The gelada is among the rarest living primate species. The only place they are observable in the wild today is in a few of the cool and high altitude afro-alpine mountains of Ethiopia (although their close relatives were once more widely distributed across Africa, as will be discussed later). Their hair is generally a mix of brown, black, and gold, and their face is black with the exception of light pink eyelids. There is a reddish patch of skin on their chest and the tone varies depending on reproductive stage, dominance, and age (they are sometimes called the “bleeding heart monkey”). They are almost completely terrestrial and spend most of their time (up to 70 percent a day) feeding on the ground. Geladas are the only graminivorous, or grass-eating, primate, and 90 percent of their diet consists of high-protein grasses found at altitudes greater than 1700 meters. Unlike some hoofed mammals (like giraffids and bovids), geladas lack a specialized multi-chambered ruminant stomach and instead rely on bulk-feeding and extensive chewing with specialized cheek teeth to digest a diet so high in cellulose.

Geladas 2

Geladas live in social units consisting of a single breeding male (foreground) and up to twelve adult females (background)

The living gelada, Theropithecus gelada, is the single relictual (i.e., a remnant) member of a previously widespread group. The closest living relatives of Theropithecus are Papio (baboons) and Lophocebus (baboon-mangabeys), and Perelman and colleagues found that the last common ancestor of Theropithecus and Papio lived in Africa about four million years ago (mya) based on a well-resolved molecular phylogeny of living primates (a phylogeny is the depiction of evolutionary relationships among a group of organisms; “molecular” indicates the phylogeny was constructed using genetic data vs. anatomical or fossil data). The date of origination suggested by the genetic evidence compares favorably with the fossil evidence, as the earliest species of Theropithecus are found in Koobi Fora, Kenya at 3.94 mya and in the Middle Awash of Ethiopia at 3.9 mya.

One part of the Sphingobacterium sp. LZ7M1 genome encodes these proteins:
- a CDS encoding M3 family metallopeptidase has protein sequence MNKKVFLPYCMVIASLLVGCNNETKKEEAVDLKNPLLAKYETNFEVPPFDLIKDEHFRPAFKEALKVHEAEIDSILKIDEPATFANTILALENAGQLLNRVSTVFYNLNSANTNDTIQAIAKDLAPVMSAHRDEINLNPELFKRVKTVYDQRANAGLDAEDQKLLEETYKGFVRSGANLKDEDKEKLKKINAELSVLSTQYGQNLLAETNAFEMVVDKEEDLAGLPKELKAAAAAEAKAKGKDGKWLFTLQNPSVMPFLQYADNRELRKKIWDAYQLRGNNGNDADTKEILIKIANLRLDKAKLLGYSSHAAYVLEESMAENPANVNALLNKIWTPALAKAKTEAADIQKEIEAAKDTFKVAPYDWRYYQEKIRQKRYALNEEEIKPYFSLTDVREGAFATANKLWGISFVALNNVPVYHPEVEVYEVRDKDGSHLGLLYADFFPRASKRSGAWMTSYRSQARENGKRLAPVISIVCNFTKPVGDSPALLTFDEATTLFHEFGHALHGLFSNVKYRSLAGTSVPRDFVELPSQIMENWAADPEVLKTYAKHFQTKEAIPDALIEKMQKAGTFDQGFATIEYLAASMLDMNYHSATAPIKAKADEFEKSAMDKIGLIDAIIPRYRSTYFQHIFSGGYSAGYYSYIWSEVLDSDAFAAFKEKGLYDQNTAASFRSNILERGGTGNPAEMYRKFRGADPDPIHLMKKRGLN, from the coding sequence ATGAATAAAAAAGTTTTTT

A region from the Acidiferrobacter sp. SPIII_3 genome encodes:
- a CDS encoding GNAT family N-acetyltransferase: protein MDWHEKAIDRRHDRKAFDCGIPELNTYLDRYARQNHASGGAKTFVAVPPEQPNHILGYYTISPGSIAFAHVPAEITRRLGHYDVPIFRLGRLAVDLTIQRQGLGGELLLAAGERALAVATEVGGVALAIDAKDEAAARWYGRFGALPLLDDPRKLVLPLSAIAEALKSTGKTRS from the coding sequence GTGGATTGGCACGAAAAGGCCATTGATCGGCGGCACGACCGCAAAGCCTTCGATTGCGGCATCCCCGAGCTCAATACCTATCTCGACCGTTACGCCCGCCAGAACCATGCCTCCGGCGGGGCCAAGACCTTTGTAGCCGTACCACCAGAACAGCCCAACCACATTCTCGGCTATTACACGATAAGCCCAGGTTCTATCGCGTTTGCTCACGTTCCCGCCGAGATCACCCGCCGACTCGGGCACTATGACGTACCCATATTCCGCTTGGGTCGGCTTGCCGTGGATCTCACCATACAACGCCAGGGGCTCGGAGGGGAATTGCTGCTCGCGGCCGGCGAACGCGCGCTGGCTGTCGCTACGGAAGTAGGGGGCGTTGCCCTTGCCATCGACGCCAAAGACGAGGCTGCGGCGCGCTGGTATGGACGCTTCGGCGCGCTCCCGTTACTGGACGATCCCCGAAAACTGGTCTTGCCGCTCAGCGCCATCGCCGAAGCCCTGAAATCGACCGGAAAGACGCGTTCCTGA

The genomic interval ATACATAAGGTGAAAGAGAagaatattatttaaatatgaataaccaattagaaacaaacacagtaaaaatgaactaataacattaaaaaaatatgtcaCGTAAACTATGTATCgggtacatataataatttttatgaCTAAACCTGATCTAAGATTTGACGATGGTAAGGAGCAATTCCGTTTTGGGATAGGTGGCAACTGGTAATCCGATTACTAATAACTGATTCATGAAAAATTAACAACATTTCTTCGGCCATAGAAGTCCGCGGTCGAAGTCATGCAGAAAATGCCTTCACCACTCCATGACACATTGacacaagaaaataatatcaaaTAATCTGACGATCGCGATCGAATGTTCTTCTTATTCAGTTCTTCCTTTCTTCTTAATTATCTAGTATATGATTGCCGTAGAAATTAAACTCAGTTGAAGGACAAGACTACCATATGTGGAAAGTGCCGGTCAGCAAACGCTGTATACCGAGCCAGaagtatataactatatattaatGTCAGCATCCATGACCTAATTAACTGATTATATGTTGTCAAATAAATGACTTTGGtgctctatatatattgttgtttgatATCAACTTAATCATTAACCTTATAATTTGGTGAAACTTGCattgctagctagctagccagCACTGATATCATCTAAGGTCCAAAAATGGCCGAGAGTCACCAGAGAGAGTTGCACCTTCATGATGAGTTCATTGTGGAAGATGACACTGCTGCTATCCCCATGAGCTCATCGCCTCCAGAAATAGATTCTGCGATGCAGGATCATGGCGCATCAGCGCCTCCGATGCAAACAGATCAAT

Theropithecusbrumpti

Theropithecusbrumpti skull

There are many fossil species of Theropithecus, most of which were much larger than the living gelada. For example, T. oswaldi (2.5-0.25 mya) was a particularly large species, with males weighing over 85kg or 187 lbs in the more specialized Pleistocene representatives (males of the living gelada weigh 20kg or 44 lbs at most). The Hadar species of Theropithecus, T. darti, is almost certainly an early representative of what would eventually become the T. oswaldi lineage. Thus two small ancestors, T. darti and Australopithecus afarensis (Lucy’s species), living side by side at Hadar three million years ago would probably go on to give rise to two of the largest primate species, T. oswaldi and Homo sapiens (humans), respectively.

Interestingly, in another parallel with the human lineage, while Theropithecus initially evolved in Africa it is clear that the group subsequently dispersed into Eurasia during the Pleistocene, as fossils of Theropithecus have been found in Israel and India. Although, these two primates were not alone in their journey out of Africa, as their fellow travelers included species of Oryx (a large antelope), Hippopotamus (hippos), Kolpochoerus (a suid closely related to living African pigs), and Crocuta (spotted hyenas), all of which are of African origin like Theropithecus and Homo.